By Debby Winters
When the public generally uses the name of a specific product as a generic term, it becomes a case of “genericide” – a killing of the trademark by becoming generic. That’s not good for the product because generic terms do not get any trademark protection.
The situation is not common, but it happens. Common words have begun as trademarks but passed over into the world of unprotectable generic terms. Examples include aspirin, escalator, cellophane, dry ice, flip phone, kerosene, thermos, trampoline, and videotape to name just a few. For some of those, there are other words we could use for the product, but it’s easy to see why we prefer to call aspirin just “aspirin,” rather than “acetylsalicylic acid.” For others, the term is so ingrained that it’s hard to think of what else we would call the product: what’s the alternative to “trampoline” as a springboard for jumping?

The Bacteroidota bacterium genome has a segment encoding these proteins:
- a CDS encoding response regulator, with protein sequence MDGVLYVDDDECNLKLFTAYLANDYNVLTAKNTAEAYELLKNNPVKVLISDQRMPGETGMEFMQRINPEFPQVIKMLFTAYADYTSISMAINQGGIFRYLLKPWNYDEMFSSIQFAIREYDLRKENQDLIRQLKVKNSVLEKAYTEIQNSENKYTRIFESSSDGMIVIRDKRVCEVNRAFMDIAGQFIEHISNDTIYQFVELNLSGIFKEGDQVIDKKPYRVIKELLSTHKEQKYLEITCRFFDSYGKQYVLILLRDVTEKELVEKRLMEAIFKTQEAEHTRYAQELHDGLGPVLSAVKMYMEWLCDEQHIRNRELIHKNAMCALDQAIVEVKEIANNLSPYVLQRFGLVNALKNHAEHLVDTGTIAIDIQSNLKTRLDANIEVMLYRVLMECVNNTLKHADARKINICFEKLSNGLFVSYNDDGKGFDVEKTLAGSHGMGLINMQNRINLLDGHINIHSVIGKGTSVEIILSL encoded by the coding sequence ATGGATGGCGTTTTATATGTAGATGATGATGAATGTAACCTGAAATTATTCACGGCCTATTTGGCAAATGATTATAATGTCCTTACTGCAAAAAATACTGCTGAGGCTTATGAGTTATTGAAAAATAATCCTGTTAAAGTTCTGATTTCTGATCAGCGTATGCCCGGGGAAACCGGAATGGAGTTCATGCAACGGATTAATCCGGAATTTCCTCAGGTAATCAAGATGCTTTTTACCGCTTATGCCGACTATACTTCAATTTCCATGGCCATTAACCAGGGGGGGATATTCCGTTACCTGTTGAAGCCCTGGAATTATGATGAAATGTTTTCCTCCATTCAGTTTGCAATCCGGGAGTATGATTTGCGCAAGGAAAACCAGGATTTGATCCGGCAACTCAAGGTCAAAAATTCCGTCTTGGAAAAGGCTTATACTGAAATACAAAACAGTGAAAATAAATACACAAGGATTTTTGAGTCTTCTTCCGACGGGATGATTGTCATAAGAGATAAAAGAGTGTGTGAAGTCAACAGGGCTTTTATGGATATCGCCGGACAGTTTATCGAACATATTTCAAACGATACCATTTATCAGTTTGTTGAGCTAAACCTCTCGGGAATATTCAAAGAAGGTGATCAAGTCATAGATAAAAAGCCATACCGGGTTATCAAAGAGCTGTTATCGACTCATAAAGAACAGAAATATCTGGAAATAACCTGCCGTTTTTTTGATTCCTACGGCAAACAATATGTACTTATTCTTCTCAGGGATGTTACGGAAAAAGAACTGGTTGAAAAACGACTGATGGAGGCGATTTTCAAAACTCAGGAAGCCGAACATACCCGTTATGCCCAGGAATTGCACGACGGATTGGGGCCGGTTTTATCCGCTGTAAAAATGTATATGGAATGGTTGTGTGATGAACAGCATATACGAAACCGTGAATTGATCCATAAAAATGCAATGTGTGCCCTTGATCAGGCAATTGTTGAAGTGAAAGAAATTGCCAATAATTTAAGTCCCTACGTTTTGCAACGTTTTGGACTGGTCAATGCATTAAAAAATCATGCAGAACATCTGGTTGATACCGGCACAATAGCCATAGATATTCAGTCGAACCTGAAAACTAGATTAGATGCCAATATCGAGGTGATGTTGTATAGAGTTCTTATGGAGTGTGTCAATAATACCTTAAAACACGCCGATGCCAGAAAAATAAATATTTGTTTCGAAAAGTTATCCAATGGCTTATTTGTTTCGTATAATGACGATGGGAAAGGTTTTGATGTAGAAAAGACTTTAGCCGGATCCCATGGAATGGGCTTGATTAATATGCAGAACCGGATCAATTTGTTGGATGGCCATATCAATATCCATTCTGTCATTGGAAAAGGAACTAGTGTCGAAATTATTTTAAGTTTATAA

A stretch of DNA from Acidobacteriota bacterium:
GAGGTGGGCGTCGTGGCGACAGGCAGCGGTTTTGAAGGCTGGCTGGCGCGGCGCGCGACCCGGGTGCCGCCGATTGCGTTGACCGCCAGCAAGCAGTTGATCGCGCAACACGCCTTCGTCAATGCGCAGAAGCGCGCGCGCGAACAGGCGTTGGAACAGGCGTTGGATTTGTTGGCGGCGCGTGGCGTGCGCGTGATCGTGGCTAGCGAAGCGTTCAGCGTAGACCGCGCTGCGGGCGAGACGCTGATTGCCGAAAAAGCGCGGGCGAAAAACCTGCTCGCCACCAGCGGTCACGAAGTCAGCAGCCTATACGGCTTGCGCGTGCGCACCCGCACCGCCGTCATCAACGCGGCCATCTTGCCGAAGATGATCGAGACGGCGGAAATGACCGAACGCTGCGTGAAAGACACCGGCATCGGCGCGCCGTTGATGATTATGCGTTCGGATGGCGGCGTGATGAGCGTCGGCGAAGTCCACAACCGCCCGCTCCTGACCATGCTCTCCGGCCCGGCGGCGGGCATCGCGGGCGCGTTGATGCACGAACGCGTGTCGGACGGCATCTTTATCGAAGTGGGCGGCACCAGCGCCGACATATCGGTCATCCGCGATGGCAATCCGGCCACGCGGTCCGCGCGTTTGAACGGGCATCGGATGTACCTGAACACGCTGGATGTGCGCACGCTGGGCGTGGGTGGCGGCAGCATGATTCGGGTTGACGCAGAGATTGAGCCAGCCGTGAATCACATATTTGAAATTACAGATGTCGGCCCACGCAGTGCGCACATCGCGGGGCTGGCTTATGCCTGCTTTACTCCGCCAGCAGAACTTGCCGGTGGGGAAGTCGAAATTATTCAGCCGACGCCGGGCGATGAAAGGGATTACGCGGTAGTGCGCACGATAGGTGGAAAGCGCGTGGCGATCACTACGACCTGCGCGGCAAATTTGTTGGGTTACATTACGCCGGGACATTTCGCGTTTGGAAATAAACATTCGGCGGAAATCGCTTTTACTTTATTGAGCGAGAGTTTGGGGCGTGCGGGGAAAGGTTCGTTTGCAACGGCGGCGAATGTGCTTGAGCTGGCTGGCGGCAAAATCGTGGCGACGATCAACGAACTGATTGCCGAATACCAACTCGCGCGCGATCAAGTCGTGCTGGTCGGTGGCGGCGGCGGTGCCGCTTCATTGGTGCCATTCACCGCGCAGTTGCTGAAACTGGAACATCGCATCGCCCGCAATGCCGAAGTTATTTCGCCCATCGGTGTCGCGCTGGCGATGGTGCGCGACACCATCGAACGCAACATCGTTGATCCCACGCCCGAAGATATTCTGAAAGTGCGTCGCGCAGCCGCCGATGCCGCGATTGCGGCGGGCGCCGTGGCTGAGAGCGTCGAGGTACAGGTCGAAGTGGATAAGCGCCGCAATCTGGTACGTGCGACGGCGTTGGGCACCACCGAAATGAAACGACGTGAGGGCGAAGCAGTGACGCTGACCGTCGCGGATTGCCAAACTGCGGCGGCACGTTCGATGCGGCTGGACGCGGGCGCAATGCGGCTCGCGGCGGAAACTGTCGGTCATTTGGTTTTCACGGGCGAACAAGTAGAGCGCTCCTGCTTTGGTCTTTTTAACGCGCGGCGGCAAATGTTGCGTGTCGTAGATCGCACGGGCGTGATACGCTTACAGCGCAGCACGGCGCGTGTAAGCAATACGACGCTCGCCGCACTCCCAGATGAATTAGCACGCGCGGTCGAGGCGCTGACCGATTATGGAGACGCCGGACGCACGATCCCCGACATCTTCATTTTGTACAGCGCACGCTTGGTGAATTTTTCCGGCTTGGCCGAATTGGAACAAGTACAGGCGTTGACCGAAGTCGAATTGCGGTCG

For obvious reasons, owners of dominant trademarks are not keen to have marks cross over the line to become generic terms. When that happens, the formerly valuable mark, which only they could use on their product, becomes fair game for everybody to use. That is why the owners of dominant marks often make efforts to “police” use of their marks, or at least to remind the public that it’s a trademark, not a generic term.
We used to see ads every so often reminding us that “Xerox” was a trademark, so you could ask someone to “make a photocopy” of a document, but you shouldn’t ask them to “xerox” it. Other product names that have fought this battle include “Kleenex,” “Clorox,” “Gore-Tex” and “BoTox.” In addition to Google and its battle, Coke is undergoing the same dilemma. If I asked you whether you wanted a Coke and handed you a Pepsi, would you be surprised or be expecting it? Would you reply with “yes, I’ll take a Pepsi” thinking that Coke was the generic term? The world of generics can be tricky and the companies that own them don’t want people to confuse the trademark with all products or they lose that special protection.